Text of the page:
When I want to cleanse myself of all the bad sentences I’ve read or written, I go back to the same, reliable tonics: the books and stories written by Dashiell Hammett and Raymond Chandler. Whether you’re a PR professional or a journalist, you deal, essentially, in sentences, and you probably have your own writing masters or beautifully told stories that you turn to time and again to rid yourself of your own bad habits and reconnect with the inspiration that put you on your career path.
At PR News’ Writing Boot Camp in Chicago this month, we asked our attendees what literature they love and turn to for inspiration. Here’s a list of some of their true loves. It’s an eclectic list (presented in no particular order), but many of them have one thing in common—a magical allure that demands repeat readings.
1. “The Purpose-Driven Life,” by Rick Warren. Though based in Christian scripture, this book appeals to readers who yearn to find their true direction in life, and who find the search itself to be a spiritual endeavor.
2. “True Compass, A Memoir,” by Edward M. Kennedy. American royalty, the Kennedy clan continues to fascinate. Ted Kennedy could have been the source of a series of plays by Shakespeare.
3. “Jackie After O,” by Tina Cassidy. See above.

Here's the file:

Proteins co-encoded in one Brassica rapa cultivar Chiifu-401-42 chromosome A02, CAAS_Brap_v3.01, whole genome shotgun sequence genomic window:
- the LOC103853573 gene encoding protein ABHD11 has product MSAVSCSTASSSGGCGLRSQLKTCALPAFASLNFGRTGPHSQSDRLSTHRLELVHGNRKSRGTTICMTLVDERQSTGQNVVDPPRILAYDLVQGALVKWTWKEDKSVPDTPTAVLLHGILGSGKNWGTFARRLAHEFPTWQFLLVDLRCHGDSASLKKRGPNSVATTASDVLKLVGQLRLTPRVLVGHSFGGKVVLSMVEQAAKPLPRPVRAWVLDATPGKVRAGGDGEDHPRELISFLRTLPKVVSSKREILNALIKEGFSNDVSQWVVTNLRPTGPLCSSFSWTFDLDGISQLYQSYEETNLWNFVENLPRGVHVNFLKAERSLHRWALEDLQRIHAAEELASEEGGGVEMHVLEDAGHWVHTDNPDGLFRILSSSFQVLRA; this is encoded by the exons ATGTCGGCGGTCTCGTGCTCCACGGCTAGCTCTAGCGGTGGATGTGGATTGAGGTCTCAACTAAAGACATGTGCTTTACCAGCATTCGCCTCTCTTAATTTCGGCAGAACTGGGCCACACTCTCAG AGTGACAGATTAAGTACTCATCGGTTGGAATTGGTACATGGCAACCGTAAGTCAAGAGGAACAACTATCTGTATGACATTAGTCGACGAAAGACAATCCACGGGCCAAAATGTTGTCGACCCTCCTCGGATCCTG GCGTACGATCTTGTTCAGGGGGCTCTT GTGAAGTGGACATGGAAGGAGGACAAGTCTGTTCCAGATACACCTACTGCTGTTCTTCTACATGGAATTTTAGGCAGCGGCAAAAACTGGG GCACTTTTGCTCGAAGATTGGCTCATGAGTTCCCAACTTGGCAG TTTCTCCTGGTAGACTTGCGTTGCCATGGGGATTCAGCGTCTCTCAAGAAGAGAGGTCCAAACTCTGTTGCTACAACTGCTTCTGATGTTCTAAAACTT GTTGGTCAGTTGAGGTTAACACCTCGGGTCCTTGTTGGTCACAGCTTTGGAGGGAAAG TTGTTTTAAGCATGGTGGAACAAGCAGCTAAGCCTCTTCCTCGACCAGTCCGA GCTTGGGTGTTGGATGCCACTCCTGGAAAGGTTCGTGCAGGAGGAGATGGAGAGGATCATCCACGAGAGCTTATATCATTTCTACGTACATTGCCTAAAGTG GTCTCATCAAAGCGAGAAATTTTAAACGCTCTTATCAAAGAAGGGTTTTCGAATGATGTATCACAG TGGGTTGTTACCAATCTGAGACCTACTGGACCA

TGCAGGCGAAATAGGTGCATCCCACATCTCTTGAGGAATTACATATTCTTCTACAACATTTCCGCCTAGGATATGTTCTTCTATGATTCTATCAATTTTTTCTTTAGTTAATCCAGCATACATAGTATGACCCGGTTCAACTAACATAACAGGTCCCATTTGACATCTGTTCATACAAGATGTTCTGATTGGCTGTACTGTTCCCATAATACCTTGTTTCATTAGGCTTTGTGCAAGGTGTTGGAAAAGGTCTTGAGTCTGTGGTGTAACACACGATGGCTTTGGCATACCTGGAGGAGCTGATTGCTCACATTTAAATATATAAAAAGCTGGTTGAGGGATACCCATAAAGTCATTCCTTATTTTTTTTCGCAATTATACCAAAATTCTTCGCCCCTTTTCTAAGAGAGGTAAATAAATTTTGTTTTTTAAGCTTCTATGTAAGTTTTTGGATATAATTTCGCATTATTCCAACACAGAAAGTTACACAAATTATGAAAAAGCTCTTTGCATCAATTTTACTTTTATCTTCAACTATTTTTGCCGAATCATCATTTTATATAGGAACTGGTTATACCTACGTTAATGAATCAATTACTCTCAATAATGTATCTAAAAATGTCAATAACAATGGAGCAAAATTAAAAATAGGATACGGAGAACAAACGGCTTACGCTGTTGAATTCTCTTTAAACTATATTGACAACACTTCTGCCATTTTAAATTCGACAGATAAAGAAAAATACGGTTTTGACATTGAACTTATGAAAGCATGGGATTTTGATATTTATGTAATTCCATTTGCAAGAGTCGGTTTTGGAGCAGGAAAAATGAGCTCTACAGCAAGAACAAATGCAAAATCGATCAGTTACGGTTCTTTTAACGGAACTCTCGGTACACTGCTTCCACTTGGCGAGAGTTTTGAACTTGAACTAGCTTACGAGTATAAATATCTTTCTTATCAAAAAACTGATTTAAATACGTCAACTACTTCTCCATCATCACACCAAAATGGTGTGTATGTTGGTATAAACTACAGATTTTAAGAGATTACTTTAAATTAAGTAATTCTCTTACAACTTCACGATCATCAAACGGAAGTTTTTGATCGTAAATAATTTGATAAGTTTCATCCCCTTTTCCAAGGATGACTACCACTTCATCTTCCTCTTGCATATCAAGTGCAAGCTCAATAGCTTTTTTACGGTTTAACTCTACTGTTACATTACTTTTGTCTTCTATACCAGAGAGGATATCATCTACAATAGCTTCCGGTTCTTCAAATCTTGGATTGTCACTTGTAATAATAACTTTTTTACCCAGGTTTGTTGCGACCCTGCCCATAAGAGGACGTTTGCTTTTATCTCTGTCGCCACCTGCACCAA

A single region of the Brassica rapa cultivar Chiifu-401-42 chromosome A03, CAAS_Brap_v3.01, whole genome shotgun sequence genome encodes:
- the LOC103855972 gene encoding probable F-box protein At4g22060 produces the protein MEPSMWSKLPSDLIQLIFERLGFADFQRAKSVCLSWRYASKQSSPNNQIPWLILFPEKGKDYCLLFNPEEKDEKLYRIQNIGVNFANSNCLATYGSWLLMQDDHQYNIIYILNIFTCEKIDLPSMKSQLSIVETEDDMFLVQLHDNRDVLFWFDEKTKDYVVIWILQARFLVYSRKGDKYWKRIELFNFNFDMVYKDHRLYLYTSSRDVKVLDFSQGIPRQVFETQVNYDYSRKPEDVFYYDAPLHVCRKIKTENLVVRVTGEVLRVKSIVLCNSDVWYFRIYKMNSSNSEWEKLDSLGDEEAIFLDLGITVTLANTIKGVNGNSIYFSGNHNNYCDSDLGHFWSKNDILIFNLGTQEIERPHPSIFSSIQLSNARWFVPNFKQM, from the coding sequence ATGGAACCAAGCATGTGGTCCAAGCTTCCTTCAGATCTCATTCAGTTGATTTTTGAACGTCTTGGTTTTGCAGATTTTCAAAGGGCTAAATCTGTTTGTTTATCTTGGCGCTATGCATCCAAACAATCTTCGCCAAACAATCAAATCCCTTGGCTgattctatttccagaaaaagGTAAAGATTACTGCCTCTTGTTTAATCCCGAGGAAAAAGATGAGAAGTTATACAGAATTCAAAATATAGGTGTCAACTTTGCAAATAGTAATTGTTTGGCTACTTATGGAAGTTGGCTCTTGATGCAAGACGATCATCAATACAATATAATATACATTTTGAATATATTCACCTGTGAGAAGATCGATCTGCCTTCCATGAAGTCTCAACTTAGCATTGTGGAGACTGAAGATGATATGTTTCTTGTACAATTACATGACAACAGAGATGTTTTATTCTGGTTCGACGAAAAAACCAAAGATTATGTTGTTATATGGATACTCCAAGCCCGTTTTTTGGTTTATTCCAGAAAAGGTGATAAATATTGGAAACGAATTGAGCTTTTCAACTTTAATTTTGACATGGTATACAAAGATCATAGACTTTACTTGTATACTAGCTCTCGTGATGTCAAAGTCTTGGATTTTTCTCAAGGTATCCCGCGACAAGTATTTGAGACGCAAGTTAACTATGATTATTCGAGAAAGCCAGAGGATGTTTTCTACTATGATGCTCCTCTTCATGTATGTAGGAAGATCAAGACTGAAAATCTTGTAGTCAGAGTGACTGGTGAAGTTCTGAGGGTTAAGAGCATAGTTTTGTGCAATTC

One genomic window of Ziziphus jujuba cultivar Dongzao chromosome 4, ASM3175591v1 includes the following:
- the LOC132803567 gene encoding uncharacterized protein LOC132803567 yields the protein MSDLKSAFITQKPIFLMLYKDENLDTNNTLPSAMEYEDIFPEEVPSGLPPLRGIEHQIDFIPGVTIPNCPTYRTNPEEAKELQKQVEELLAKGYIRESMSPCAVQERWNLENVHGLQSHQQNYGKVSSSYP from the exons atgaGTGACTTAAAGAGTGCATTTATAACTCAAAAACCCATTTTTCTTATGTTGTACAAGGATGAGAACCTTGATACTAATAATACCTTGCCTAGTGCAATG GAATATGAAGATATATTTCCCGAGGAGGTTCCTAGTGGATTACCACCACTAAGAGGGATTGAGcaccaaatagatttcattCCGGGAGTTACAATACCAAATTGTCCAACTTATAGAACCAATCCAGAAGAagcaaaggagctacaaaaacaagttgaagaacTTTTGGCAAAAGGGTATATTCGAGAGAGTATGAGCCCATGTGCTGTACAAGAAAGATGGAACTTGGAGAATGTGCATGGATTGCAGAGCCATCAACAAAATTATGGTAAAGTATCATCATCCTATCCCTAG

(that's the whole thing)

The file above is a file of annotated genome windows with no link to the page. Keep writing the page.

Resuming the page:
4. “To Kill a Mockingbird,” by Harper Lee. Smalltown America, Southern-style, seen through the eyes of a young girl.
5. The Harry Potter series, by J.K. Rowling. The Young Adult genre comes of age for all ages.
6. “Great Fortune: The Epic of Rockefeller Center,” by Daniel Okrent. Money, power, creativity and master planning converge in midtown Manhattan during the Great Depression.
7. “Fear and Loathing on the Campaign Trail ’72,” by Hunter S. Thompson. The apotheosis of HST’s reporting skills, deep compassion, savage political point of view and humor. Thompson had the gift for writing sentences that sing.
8. “The Hitchhiker’s Guide to the Galaxy,” by Douglas Adams. The sci-fi novel even sci-fi haters love.
9. “The Help,” by Kathryn Stockett. A character-driven tale of the civil rights movement in the South.
10. “Team of Rivals: The Political Genius of Abraham Lincoln,” by Doris Kearns Goodwin. If you want to be a great leader, you might as well learn from masters who’ve been given the historian’s seal of approval.
11. Marvel Comics. Victor von Doom’s thwarted love of Sue Storm turns him into a vengeful, ultimately self-destructive monster. Who hasn’t been there? Stan Lee, Jack Kirby and their colleagues combined soap opera, saturated images and a spirit of adventure decades before David Lynch conceived “Twin Peaks.”
What’s on your nightstand, or in your e-reader?
Follow Steve Goldstein: @SGoldsteinAI